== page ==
Bellow falters, I think, in his attempt to capture the old man’s distaste for the youth culture then in full swing. It sounds too much like an out of touch dude, angry at being left behind. You can hear Bellow’s high-minded distaste for the changing world around him, and through Sammler he often sounds reactionary, old-fashioned and out of touch. And, well, ugly and sexist and racist, too.

The racism seems to come from the slightly paternalistic generosity of the old-time liberal. Bellow was 55 when the novel was published. He had seen the seismic shift of values during the 1960s on the wrong side of 50. The obscenity trials, the British Invasion, the first theatrical adult films—the culture was changing, and it’s clear that Bellow wasn’t comfortable with the shifts.

That he fails is clear.

What he achieves isn’t so obvious.

It would be wrong to linger too long on the novel’s shortcomings without speaking to its virtues. It’s funny. It’s (for the most part) compelling. The writing is often crisp, freewheeling, poetic, free-associated, rip-roaring. Bellow, like all the great writers, ignores rules of grammar, syntax. He wanders. He riffs. He waxes. He razzles and dazzles.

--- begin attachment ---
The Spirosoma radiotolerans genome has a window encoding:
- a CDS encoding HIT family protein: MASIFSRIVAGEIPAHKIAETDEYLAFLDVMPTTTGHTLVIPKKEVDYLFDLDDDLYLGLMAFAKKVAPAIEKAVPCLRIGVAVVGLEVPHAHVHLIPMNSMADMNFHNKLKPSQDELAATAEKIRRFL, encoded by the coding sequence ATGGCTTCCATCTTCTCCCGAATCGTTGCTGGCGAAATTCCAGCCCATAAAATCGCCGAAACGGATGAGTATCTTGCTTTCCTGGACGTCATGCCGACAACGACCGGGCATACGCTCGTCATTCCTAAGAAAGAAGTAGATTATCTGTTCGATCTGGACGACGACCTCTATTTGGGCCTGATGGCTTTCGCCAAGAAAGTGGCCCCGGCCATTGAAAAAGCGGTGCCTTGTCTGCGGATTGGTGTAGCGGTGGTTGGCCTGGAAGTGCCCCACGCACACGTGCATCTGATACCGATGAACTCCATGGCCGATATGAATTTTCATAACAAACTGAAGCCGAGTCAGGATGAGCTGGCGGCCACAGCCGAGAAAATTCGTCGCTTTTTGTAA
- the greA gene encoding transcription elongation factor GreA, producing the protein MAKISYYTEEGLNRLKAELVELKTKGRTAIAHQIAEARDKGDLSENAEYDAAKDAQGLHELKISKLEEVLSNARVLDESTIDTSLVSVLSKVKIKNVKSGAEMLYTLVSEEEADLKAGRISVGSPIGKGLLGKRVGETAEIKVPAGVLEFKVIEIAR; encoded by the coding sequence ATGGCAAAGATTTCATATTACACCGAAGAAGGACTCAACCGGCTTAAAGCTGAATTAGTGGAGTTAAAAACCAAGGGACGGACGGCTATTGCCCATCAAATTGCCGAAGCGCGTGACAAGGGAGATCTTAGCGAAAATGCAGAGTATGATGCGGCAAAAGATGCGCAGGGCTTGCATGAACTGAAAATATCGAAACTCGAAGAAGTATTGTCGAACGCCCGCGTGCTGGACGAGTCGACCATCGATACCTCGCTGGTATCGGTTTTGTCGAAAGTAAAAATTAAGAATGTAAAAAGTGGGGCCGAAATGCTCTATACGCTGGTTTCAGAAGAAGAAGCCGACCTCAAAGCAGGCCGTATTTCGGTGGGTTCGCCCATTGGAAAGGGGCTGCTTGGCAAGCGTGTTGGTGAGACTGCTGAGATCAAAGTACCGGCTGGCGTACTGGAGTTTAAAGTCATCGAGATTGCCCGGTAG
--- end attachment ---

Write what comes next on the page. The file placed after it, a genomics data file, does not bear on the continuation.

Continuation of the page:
And Sammler is an intriguing character, bent by history but not broken. Bellow tries to use Sammler’s life to find some type of basic decency to people, some redeeming quality of life. He mostly succeeds.

Here’s another passage, with Sammler imagining H.G. Wells near his final days:


“Rancor, and gradually even rage, came over Wells at a certain point as he talked about the powers of the brain, its expansive limits, the ability in old age to take a fresh interest in new events diminishing. Utopian, he didn’t even imagine that the hoped-for future would bring excess, pornography, sexual abnormality. Rather, as the old filth and gloomy sickness were cleared away, there would emerge a larger, stronger, older, brainier, better-nourished, better-oxygenated, more vital type, able to eat and drink sanely, perfectly autonomous and well regulated in desires, going nude while attending tranquilly to duties, performing his fascinating and useful mental work.”

And a paragraph later, Sammler’s sad rebuttal to Wells: